China in disinflation as CPI, PPI inflation shrinks in October

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Investing.com– China re-entered disinflationary territory in October, data showed on Thursday, as both consumer and producer inflation contracted amid weak retail spending and a worsening slump in the manufacturing sector. 

(CPI) inflation shrank at an annualized 0.2% in October, data from the National Bureau of Statistics showed. The reading was in line with expectations, and worsened from the 0% reading seen in September. 

Month-on-month, shrank 0.1%, reversing the 0.2% rise seen in September. 

October’s data shows that continued stimulus measures from Beijing and some pent-up demand did little to improve overall spending. CPI inflation contracted despite the Golden Week holiday in the first week of October, which usually sees a jump in discretionary spending.  

Weakness in the also limited overall spending, while consumers also remained on edge over any more economic headwinds in the country, especially as business activity remained weak. 

(PPI) inflation shrank 2.6% in October, slightly better than expectations for a drop of 2.8%, but contracted from the prior month’s reading of 2.5%. PPI has now shrunk for a 13th consecutive month. 

Chinese unexpectedly contracted in October, recent data showed, as mild improvements in local demand were largely offset by worsening economic conditions in China’s biggest export destinations.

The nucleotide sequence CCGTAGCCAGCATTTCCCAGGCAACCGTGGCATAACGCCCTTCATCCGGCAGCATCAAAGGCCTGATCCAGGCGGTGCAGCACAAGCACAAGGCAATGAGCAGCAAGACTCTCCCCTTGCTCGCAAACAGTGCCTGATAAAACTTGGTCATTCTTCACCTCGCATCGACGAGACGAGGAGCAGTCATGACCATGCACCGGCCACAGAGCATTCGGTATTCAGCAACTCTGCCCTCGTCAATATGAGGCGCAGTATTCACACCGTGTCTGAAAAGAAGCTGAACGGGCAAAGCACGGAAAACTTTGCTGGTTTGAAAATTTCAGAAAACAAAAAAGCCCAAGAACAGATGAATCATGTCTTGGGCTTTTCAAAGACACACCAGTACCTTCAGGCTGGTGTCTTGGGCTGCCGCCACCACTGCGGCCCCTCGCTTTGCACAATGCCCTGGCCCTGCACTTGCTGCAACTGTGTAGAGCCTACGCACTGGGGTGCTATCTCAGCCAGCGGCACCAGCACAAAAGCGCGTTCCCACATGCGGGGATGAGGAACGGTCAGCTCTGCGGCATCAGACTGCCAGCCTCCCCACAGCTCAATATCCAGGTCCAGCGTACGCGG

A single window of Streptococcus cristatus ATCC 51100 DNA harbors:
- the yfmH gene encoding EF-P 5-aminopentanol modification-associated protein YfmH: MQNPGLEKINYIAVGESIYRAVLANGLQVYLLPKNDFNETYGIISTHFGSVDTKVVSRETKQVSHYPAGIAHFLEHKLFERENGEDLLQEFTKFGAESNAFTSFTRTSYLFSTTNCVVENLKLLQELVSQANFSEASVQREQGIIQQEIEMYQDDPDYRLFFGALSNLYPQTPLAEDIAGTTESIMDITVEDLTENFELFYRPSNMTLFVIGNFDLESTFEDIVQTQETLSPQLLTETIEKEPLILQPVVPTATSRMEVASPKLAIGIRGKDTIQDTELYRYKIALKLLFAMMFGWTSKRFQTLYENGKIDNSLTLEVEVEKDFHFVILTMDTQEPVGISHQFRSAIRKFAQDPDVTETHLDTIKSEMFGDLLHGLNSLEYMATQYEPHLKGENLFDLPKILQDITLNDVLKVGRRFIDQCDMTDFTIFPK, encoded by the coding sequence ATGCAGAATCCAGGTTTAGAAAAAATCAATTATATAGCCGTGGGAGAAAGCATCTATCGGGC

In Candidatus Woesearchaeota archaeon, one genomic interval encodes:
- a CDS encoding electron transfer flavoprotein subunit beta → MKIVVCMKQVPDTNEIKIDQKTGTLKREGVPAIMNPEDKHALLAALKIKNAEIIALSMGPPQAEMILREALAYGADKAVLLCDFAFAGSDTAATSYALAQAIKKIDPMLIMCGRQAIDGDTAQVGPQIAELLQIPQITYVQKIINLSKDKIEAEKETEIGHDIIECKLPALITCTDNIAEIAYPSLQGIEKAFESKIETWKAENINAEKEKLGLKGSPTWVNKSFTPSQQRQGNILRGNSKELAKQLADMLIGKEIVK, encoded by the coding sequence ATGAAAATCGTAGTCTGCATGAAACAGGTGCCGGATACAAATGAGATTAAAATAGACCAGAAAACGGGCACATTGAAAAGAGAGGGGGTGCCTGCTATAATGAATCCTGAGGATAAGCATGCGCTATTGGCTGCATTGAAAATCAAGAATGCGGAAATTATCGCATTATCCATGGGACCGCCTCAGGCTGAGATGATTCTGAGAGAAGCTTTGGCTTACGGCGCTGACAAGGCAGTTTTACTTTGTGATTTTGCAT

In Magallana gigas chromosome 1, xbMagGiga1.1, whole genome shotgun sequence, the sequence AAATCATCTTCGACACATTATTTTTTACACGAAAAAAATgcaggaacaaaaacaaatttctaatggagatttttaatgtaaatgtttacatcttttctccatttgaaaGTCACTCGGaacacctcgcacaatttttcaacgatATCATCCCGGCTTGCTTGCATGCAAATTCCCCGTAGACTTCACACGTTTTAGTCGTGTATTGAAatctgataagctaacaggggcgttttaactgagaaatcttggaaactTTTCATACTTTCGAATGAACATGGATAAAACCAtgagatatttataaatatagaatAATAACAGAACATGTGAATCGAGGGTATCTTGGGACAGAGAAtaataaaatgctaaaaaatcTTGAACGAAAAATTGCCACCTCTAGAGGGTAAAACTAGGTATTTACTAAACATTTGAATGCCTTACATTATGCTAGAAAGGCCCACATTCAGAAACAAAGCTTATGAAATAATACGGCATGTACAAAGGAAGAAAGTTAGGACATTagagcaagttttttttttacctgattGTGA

This trend was also evident in trade figures released by the country this week, which showed sinking more than expected, while unexpectedly grew.

Thursday’s weak inflation readings indicate that Beijing will likely have to do more to shore up local economic activity, especially as the country’s key manufacturing sector faces an extended downturn. October was also the second time that both CPI and PPI inflation shrank this year.

Chinese consumer sentiment has worsened substantially this year, keeping retail spending and CPI inflation under pressure.

China was the sole major economy working to shore up inflation this year, as most of its global peers struggled to contain a post-COVID inflationary boom.

But Beijing has limited headroom to loosen monetary policy further, given that interest rates are already at record lows. Any further loosening in policy will also dent the yuan, which is trading close to one-year lows.

Still, the government plans to shore up growth with a massive 1 trillion yuan ($136 billion) bond issuance in the fourth quarter.

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